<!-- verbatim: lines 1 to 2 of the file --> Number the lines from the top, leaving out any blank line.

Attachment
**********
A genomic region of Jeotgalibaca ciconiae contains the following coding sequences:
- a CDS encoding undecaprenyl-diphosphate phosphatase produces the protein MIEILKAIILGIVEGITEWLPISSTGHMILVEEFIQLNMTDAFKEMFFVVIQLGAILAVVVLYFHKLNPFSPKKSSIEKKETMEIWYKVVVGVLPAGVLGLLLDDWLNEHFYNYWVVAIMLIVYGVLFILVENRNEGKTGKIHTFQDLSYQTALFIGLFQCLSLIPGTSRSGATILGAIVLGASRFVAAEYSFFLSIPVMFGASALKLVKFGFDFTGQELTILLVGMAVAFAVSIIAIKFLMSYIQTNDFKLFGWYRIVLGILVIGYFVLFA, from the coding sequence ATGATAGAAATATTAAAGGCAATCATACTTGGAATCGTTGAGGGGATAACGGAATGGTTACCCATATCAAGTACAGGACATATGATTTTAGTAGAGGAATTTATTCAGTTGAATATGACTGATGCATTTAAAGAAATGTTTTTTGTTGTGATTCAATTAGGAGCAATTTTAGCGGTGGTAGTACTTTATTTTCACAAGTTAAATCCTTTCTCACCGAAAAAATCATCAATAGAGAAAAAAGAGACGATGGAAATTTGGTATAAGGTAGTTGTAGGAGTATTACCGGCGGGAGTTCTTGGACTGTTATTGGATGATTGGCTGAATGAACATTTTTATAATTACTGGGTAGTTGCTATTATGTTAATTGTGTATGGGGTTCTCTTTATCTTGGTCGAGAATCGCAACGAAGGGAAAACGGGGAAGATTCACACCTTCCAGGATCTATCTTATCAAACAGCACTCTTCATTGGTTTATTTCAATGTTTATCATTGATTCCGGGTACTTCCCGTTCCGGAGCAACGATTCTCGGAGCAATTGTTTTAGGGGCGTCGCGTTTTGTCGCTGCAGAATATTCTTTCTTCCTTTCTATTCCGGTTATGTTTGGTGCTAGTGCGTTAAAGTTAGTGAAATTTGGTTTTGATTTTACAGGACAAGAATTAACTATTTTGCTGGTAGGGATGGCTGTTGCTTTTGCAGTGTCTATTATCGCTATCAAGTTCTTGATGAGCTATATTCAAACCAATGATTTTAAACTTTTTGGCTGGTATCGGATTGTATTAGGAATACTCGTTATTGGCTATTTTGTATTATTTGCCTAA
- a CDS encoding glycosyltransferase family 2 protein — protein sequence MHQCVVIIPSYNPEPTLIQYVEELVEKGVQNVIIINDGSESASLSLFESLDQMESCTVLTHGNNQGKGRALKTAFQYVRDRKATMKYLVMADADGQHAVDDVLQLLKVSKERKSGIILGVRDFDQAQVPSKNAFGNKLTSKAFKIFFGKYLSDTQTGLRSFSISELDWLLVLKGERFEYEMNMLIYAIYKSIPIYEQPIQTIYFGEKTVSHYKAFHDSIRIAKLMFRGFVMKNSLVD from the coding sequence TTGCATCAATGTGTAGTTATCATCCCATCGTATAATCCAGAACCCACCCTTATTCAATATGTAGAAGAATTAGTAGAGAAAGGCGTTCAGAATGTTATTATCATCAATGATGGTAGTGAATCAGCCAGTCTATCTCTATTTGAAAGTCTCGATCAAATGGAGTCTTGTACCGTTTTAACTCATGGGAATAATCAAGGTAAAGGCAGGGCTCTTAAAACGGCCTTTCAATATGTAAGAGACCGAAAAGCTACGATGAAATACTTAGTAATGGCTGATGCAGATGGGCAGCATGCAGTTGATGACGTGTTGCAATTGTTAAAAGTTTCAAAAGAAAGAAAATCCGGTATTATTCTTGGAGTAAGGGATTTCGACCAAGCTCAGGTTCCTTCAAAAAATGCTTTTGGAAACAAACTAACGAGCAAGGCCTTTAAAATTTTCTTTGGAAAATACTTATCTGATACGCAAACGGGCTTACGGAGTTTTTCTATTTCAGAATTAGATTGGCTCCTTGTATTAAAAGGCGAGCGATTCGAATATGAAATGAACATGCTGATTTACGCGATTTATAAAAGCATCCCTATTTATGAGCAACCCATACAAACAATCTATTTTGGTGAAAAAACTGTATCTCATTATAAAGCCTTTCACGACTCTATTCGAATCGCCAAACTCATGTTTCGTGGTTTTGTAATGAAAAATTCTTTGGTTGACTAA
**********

A genomic region of Jeotgalibaca ciconiae contains the following coding sequences:
- a CDS encoding undecaprenyl-diphosphate phosphatase produces the protein MIEILKAIILGIVEGITEWLPISSTGHMILVEEFIQLNMTDAFKEMFFVVIQLGAILAVVVLYFHKLNPFSPKKSSIEKKETMEIWYKVVVGVLPAGVLGLLLDDWLNEHFYNYWVVAIMLIVYGVLFILVENRNEGKTGKIHTFQDLSYQTALFIGLFQCLSLIPGTSRSGATILGAIVLGASRFVAAEYSFFLSIPVMFGASALKLVKFGFDFTGQELTILLVGMAVAFAVSIIAIKFLMSYIQTNDFKLFGWYRIVLGILVIGYFVLFA, from the coding sequence ATGATAGAAATATTAAAGGCAATCATACTTGGAATCGTTGAGGGGATAACGGAATGGTTACCCATATCAAGTACAGGACATATGATTTTAGTAGAGGAATTTATTCAGTTGAATATGACTGATGCATTTAAAGAAATGTTTTTTGTTGTGATTCAATTAGGAGCAATTTTAGCGGTGGTAGTACTTTATTTTCACAAGTTAAATCCTTTCTCACCGAAAAAATCATCAATAGAGAAAAAAGAGACGATGGAAATTTGGTATAAGGTAGTTGTAGGAGTATTACCGGCGGGAGTTCTTGGACTGTTATTGGATGATTGGCTGAATGAACATTTTTATAATTACTGGGTAGTTGCTATTATGTTAATTGTGTATGGGGTTCTCTTTATCTTGGTCGAGAATCGCAACGAAGGGAAAACGGGGAAGATTCACACCTTCCAGGATCTATCTTATCAAACAGCACTCTTCATTGGTTTATTTCAATGTTTATCATTGATTCCGGGTACTTCCCGTTCCGGAGCAACGATTCTCGGAGCAATTGTTTTAGGGGCGTCGCGTTTTGTCGCTGCAGAATATTCTTTCTTCCTTTCTATTCCGGTTATGTTTGGTGCTAGTGCGTTAAAGTTAGTGAAATTTGGTTTTGATTTTACAGGACAAGAATTAACTATTTTGCTGGTAGGGATGGCTGTTGCTTTTGCAGTGTCTATTATCGCTATCAAGTTCTTGATGAGCTATATTCAAACCAATGATTTTAAACTTTTTGGCTGGTATCGGATTGTATTAGGAATACTCGTTATTGGCTATTTTGTATTATTTGCCTAA